Prime Minister Youth Loan (PMYBL) scheme was launched with much hype and expectations by the outgoing PML-N government back in 2013 but it hardly achieved 23 percent of its target of loan disbursement in five years of governance.
The scheme was one a bold step but was criticized for being a political tool, designed to win popularity and votes of youth, similar to PM Laptop scheme. Many commercial banks refused to participate in the scheme earlier despite repeated pushes by the central bank and the government.
According to statistics provided by State Bank of Pakistan (SBP), various commercial banks disbursed Rs. 23.38 billion from December 2013 to March 2018 against a target of Rs100 billion, which was set by the government of PML-N.
The target of the scheme was to provide loans to 100,000 borrowers between the ages of 25 to 41 years but applications of only 30,133 people were approved for loans.
Women Participation Is Low
The scheme was set to target women on priority basis but out of 30,133 borrowers, the share of women stands at a mere 12 percent against a quota of 50 percent.
Punjab Is Major Beneficiary
75 percent of the borrowers lived in Punjab whereas the rest of provinces didn’t reach double figures.
The uneven disbursement of loans to a specific province might raise eyebrows of the people and policymakers of rest of the provinces. However, the reality is that the participation of young entrepreneurs from Punjab could be seen from the number of applications received by banks from the province.
Accordingly, loans disbursed under PMBYL scheme in Punjab stand at Rs17.53 billion, followed by Sindh and KPK with Rs. 1.8 billion and Rs. 2.1 billion loans. Disbursement to Gilgit-Baltistan, Islamabad, and Baluchistan stood at Rs 0.46 billion. Azad Jammu and Kashmir received an amount of Rs. 0.467 billion.
Under the scheme, unemployed youth are extended loans up to Rs 2,000,000/- at a service charge of 6 percent for setting up a new business or strengthening an existing business. The rate of return for lending banks is one year KIBOR+500 bps.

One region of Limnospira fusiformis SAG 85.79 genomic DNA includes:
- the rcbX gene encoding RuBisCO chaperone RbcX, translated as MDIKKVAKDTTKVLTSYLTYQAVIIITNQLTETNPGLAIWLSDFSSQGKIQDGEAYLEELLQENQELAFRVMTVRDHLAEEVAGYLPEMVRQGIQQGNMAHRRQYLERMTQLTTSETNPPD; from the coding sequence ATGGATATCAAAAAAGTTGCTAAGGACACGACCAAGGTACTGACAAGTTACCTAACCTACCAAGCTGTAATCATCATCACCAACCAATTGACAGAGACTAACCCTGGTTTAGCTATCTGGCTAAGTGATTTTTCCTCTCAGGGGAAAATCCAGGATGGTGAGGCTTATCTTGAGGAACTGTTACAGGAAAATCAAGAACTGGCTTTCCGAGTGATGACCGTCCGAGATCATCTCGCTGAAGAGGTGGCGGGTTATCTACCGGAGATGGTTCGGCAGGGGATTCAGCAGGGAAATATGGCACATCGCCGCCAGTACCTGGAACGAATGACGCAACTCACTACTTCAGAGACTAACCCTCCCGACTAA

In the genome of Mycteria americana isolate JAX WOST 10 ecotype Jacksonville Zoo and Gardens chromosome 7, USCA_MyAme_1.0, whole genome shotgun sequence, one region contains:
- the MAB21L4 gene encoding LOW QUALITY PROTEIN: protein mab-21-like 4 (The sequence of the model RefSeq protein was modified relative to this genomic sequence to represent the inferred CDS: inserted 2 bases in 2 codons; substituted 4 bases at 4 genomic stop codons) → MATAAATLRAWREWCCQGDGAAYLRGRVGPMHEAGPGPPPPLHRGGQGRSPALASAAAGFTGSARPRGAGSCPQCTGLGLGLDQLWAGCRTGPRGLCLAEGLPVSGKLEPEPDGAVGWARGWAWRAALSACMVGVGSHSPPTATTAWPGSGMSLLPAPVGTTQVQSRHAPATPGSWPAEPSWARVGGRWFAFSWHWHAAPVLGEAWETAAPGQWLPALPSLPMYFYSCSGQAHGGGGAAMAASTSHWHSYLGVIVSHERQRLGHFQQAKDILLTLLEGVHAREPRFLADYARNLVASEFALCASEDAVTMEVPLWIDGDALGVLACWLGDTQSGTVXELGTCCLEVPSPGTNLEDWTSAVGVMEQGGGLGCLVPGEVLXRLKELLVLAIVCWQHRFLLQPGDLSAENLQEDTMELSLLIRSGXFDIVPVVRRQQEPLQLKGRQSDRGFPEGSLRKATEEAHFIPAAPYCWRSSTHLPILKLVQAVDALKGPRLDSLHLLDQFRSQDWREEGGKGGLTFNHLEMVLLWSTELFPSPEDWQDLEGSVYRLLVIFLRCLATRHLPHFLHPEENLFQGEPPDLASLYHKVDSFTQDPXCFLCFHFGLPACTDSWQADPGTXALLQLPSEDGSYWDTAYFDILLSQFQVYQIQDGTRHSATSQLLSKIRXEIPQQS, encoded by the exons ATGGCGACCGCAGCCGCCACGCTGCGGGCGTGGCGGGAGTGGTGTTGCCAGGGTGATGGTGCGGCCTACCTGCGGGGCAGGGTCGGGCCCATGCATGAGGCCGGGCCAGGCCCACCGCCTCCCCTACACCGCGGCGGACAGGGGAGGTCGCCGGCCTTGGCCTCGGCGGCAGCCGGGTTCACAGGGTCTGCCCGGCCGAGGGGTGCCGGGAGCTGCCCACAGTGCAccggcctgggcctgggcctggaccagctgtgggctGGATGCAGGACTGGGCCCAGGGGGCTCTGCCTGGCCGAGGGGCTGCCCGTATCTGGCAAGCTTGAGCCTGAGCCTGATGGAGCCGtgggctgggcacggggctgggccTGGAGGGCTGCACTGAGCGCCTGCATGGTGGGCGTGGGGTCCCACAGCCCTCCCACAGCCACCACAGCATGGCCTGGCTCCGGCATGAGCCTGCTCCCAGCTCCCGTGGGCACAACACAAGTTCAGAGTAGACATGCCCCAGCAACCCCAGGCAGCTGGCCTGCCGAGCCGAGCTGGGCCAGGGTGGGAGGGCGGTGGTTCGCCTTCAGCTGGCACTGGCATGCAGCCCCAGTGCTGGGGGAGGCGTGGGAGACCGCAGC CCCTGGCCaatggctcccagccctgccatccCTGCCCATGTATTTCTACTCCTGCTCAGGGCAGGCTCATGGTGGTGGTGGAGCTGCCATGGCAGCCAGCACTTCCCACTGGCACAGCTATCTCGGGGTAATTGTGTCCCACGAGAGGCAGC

The difference between banks’ rates and borrowers’ rate is absorbed by the federal government in the form of subsidy. As a further incentive to the banks,
GOP also shares 5% of credit losses of the total outstanding loan portfolio of the banks under the Scheme. Currently, eighteen banks are participating in the scheme, of which three are public sector banks (NBP, FWBL and Sindh Bank Limited) while the remaining fifteen are private sector banks.
Lack of Interest By Private Banks
Majority of the CEOs of the banks were of the view that banks could have faced the loss of their depositors’ money at the hands of borrowers who are largely inexperienced and maintain a small or medium sized business, which could fail.
The scheme was initially commenced by two government-owned banks- National Bank of Pakistan (NBP) and First Women Bank Limited (FWBL) which continued to promote and run the scheme with sustainability and cautious approach.
The fate of borrowers was decided through balloting for more than one year after selection of applications and their fulfillment of mandatory requirements by the special units of the two banks. Later on, banks were given autonomy to execute the scheme per se. After a couple of years, banks started introducing these schemes at their branches one after another and the numbers of participating banks increased to 18 out of total 25.